|Image courtesy of simplogist at Flickr|
As part of ETMOOC, we were able to participate via Twitter in an Open Education panel this afternoon in connection with Open Education Week. In her summation at the end of the session, one of the panelists, Karen Fasimpaur made the point that for elementary educators, right now there is a critical window of opportunity when participation in the open education movement can make a big difference in elementary education.
Currently, those of us in elementary education are in the process of adopting the Common Core. Yong Zhao, in his blog post "How to Minimize the Damages of the Common Core" is one of the many who has said what we all know, the Common Core itself will not be education's panacea. It's another national "solution" with standardized testing. What it has done, however, is force educators, policy-makers, and parents to think about how we want to proceed from here. Schools all over the country are having major philosophical discussions about the new curriculum and how teaching should change.
Combine this ripeness for change with the access to resources the open movement has provided and there is no better time to be an educator, if districts will support their teachers with the time and resources to investigate open educational resources.
There are incredible resources available to schools for free. For example, last year, I had the opportunity to spend time with some wonderful people at the Cebrowski Institute at the Naval Postgraduate School who, among other things, are interested in getting more young people interested in STEM careers. Through them, I learned about Scratch, a free computer programming tool that was developed at MIT. I was able to learn to use it by attending various workshops taught by volunteer instructors, including Kate Lockwood, from CSU Monterey Bay.
Through this STEM project, I also learned about CS Unplugged, a collection of free learning games developed by Tim Bell in New Zealand, that teach about computer science without using a computer. These open resources are doubly remarkable. One criticism leveled at OER is that these resources are sometimes un-democratic. Not only do these CS Unplugged activities teach about computer science without the use of computers, but they are available on-line in 9 languages. We were lucky enough to have Tim Bell come to our school to give an assembly and the students loved it. What a terrific way to generate interest in computer science.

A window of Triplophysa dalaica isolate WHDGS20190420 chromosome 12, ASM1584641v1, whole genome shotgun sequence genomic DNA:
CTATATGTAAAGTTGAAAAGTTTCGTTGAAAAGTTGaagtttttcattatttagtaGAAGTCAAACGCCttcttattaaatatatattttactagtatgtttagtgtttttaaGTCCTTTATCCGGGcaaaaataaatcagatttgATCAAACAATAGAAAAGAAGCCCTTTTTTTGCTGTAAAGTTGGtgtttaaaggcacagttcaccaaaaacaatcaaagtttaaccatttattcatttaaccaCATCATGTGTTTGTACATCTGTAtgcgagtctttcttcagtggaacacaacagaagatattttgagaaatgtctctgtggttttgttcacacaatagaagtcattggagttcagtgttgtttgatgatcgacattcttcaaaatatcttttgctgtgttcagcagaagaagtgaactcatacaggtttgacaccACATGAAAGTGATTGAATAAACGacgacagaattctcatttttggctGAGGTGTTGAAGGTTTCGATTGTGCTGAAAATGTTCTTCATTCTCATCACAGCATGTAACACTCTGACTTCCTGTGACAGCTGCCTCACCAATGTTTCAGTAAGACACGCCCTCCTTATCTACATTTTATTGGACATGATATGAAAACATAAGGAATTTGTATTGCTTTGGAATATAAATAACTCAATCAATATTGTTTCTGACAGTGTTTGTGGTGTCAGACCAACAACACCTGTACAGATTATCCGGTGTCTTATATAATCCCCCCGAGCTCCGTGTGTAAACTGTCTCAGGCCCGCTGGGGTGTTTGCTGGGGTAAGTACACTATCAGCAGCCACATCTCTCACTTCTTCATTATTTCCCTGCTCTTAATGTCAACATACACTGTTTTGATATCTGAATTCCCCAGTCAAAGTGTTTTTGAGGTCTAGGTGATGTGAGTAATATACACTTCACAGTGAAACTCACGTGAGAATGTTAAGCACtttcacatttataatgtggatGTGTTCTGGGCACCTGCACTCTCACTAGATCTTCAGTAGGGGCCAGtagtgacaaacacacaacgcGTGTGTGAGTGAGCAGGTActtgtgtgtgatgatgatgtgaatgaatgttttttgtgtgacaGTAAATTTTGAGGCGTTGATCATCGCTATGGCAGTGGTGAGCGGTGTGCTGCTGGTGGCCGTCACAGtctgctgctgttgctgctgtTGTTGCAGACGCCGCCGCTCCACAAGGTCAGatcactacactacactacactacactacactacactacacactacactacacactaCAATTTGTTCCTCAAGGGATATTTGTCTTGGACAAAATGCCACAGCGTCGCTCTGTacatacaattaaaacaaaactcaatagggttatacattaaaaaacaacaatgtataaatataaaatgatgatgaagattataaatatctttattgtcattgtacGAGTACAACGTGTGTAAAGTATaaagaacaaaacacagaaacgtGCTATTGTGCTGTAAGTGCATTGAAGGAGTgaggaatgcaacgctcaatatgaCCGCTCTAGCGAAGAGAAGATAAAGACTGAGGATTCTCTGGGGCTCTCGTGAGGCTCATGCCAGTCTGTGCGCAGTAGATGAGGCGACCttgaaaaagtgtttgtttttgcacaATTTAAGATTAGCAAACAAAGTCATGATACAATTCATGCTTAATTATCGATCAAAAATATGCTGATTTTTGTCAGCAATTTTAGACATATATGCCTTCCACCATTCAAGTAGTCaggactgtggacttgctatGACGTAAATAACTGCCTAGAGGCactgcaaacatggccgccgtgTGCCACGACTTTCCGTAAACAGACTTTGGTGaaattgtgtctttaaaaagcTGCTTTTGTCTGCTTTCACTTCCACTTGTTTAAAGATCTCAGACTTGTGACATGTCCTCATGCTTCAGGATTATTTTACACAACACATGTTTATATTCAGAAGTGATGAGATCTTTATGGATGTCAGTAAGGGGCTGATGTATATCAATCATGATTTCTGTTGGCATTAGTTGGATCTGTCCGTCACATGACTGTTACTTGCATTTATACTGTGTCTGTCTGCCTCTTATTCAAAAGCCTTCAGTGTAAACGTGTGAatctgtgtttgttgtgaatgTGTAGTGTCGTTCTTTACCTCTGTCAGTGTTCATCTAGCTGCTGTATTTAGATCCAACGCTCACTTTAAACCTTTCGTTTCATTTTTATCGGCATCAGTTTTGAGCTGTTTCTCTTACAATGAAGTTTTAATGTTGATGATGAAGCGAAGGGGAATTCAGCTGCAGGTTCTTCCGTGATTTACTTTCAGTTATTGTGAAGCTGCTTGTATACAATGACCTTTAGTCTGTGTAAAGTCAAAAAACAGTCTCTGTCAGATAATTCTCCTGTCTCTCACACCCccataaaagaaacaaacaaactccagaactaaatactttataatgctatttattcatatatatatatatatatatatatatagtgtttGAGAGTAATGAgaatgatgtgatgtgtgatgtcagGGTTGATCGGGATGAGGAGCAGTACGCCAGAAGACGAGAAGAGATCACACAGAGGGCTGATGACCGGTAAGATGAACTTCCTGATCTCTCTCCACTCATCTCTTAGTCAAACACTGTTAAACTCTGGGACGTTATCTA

In the ed tech field in general, there are numerous freely available resources. We are fortunate to be piloting iPads in our classroom this year. I was initially concerned that we would need a large budget for apps, but the rate of app development has been astounding. What is available for free has been quite surprising, as has been the responsiveness of app developers to input from school teachers. At the beginning of the year, I was very frustrated by work flow problem with the iPads. How was I going to manage the work that students were doing on the iPads without constantly having to check each iPad? Now, hardly 6 months later, we are using a free classroom management system which allows students to easily upload work they do on numerous free (or nearly free) apps and submit them to me so I can view them at one time on my iPad or computer.
Before I became involved with the STEM project and the iPad pilot, I had no particular expertise in either area, I was just interested in getting 5th graders ready for the "real"world they were going to live in. Our current curriculum didn't cover either programming or Ipads, it was much too dated. Nearly everything I learned, I learned from colleagues or on-line, via traditional methods (reading) or in Collaborate sessions, following Twitter, or on-line courses.
This leads me to my main point. There has never been a better time to get personalized professional development. It is the day of the PLN. There is no reason every teacher shouldn't be out there learning about something that he or she is passionate about that will make that teacher a better teacher. Everyone should participate in learning opportunities like this ETMOOC where they can learn how to take advantage of social networking to learn, share and grow. It is with this learning, collaboration and encouragement that we can genuinely make a difference.
However, we can best do this with the support of our schools and districts. I am able to spend time on this MOOC because I teach part-time. If I were in the classroom full-time, and were working on my extra-curricular school activities, there would be precious little time left over for the MOOC. Teachers need time built in to their schedules to collaborate with each other and to develop their on-line PLNs. There is so much available on the internet. We don't need to be reinventing the wheel every time we do something. We need to be working together and using the expertise of others. (Thank you Sally Wilson for your list explaining how to find images with Creative Commons licenses on various sites. My 5th graders will appreciate this.)
I think the way we can best help our students as we head into Common Core is to have the time to use all of the amazing open resources available to us and collaborate with our on-site teachers and PLNs.
In return for all the open resources that we glean from the internet and our new PLNs, we need to heed the advice of Alan Levine and share what we have learned. This sharing in an open and social manner will be new to some of us, me included, and may feel uncomfortable, but if you need inspiration, take a look at Alan's "True Stories of Openness" project. I know I can do a better job with this and after reading Sherry Hegstrom's post today, I have decided to dedicate an hour a day to social media in order to develop my PLN and become more comfortable with it.
We can make a difference and the time to do it is now.